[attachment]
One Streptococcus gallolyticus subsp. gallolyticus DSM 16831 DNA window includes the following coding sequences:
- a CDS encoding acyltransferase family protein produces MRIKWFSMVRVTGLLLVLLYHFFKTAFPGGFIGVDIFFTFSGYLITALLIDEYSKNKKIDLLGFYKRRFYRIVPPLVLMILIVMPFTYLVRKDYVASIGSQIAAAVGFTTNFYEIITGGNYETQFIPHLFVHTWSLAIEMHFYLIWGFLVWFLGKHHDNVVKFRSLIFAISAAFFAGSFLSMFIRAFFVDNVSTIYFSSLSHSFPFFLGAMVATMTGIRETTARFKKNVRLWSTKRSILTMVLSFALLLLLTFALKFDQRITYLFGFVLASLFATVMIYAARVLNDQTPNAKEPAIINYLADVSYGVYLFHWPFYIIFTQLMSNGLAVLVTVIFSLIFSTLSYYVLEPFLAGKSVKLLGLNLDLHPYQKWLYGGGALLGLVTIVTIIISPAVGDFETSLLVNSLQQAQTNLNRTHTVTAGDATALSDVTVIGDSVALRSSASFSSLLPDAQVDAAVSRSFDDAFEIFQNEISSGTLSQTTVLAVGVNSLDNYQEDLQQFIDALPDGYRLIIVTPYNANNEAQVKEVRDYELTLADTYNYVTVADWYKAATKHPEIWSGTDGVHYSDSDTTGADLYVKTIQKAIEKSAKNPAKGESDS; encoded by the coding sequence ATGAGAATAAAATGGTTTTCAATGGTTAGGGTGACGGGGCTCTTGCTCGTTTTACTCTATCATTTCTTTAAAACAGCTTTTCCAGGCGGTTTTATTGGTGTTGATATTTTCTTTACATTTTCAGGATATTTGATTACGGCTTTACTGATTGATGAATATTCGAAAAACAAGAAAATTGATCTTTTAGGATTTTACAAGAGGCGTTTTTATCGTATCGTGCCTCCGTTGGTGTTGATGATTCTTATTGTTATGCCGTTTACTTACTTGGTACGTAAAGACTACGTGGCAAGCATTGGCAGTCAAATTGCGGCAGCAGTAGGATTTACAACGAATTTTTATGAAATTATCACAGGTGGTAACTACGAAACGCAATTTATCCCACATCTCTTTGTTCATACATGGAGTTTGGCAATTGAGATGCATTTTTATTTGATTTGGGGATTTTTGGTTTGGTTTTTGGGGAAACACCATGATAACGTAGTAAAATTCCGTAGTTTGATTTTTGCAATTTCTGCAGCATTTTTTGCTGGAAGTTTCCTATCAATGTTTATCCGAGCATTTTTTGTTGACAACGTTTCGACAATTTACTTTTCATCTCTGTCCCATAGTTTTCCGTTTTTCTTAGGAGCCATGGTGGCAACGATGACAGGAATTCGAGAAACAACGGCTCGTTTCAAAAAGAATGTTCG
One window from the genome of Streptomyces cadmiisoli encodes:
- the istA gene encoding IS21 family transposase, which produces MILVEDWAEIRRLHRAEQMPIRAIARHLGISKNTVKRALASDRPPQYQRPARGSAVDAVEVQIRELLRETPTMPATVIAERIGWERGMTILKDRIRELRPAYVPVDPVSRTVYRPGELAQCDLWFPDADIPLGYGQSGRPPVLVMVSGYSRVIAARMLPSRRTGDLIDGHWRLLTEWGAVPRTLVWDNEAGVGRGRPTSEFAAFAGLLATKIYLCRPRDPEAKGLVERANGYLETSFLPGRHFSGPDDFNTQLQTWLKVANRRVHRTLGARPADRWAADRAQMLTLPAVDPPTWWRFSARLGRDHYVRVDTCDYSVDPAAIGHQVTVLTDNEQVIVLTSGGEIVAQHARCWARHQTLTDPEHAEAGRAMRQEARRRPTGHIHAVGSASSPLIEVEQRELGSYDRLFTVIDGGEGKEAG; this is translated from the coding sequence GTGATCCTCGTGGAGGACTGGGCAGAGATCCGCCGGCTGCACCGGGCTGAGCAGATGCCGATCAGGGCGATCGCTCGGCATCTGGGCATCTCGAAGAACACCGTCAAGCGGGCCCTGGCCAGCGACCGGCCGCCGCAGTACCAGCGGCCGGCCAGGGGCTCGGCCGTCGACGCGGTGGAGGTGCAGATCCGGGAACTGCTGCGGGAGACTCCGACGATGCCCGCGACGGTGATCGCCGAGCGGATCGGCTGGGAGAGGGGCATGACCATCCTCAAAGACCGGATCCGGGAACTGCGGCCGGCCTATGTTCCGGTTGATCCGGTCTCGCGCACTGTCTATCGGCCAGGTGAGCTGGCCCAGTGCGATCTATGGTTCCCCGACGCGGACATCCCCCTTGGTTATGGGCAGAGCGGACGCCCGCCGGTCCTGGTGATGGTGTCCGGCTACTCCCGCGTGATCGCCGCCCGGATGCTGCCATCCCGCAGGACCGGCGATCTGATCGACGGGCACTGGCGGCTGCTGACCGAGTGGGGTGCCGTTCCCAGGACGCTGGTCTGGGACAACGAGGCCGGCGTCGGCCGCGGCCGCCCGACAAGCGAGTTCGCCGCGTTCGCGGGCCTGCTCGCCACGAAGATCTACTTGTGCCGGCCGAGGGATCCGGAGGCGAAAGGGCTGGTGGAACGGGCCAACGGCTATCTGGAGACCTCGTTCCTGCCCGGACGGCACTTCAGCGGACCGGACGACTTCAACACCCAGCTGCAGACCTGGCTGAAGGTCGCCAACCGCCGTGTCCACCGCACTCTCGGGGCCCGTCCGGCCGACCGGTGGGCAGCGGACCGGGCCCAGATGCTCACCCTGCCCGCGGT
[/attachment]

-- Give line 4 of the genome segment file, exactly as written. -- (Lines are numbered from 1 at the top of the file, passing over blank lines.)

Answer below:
- the istA gene encoding IS21 family transposase, which produces MILVEDWAEIRRLHRAEQMPIRAIARHLGISKNTVKRALASDRPPQYQRPARGSAVDAVEVQIRELLRETPTMPATVIAERIGWERGMTILKDRIRELRPAYVPVDPVSRTVYRPGELAQCDLWFPDADIPLGYGQSGRPPVLVMVSGYSRVIAARMLPSRRTGDLIDGHWRLLTEWGAVPRTLVWDNEAGVGRGRPTSEFAAFAGLLATKIYLCRPRDPEAKGLVERANGYLETSFLPGRHFSGPDDFNTQLQTWLKVANRRVHRTLGARPADRWAADRAQMLTLPAVDPPTWWRFSARLGRDHYVRVDTCDYSVDPAAIGHQVTVLTDNEQVIVLTSGGEIVAQHARCWARHQTLTDPEHAEAGRAMRQEARRRPTGHIHAVGSASSPLIEVEQRELGSYDRLFTVIDGGEGKEAG; this is translated from the coding sequence GTGATCCTCGTGGAGGACTGGGCAGAGATCCGCCGGCTGCACCGGGCTGAGCAGATGCCGATCAGGGCGATCGCTCGGCATCTGGGCATCTCGAAGAACACCGTCAAGCGGGCCCTGGCCAGCGACCGGCCGCCGCAGTACCAGCGGCCGGCCAGGGGCTCGGCCGTCGACGCGGTGGAGGTGCAGATCCGGGAACTGCTGCGGGAGACTCCGACGATGCCCGCGACGGTGATCGCCGAGCGGATCGGCTGGGAGAGGGGCATGACCATCCTCAAAGACCGGATCCGGGAACTGCGGCCGGCCTATGTTCCGGTTGATCCGGTCTCGCGCACTGTCTATCGGCCAGGTGAGCTGGCCCAGTGCGATCTATGGTTCCCCGACGCGGACATCCCCCTTGGTTATGGGCAGAGCGGACGCCCGCCGGTCCTGGTGATGGTGTCCGGCTACTCCCGCGTGATCGCCGCCCGGATGCTGCCATCCCGCAGGACCGGCGATCTGATCGACGGGCACTGGCGGCTGCTGACCGAGTGGGGTGCCGTTCCCAGGACGCTGGTCTGGGACAACGAGGCCGGCGTCGGCCGCGGCCGCCCGACAAGCGAGTTCGCCGCGTTCGCGGGCCTGCTCGCCACGAAGATCTACTTGTGCCGGCCGAGGGATCCGGAGGCGAAAGGGCTGGTGGAACGGGCCAACGGCTATCTGGAGACCTCGTTCCTGCCCGGACGGCACTTCAGCGGACCGGACGACTTCAACACCCAGCTGCAGACCTGGCTGAAGGTCGCCAACCGCCGTGTCCACCGCACTCTCGGGGCCCGTCCGGCCGACCGGTGGGCAGCGGACCGGGCCCAGATGCTCACCCTGCCCGCGGT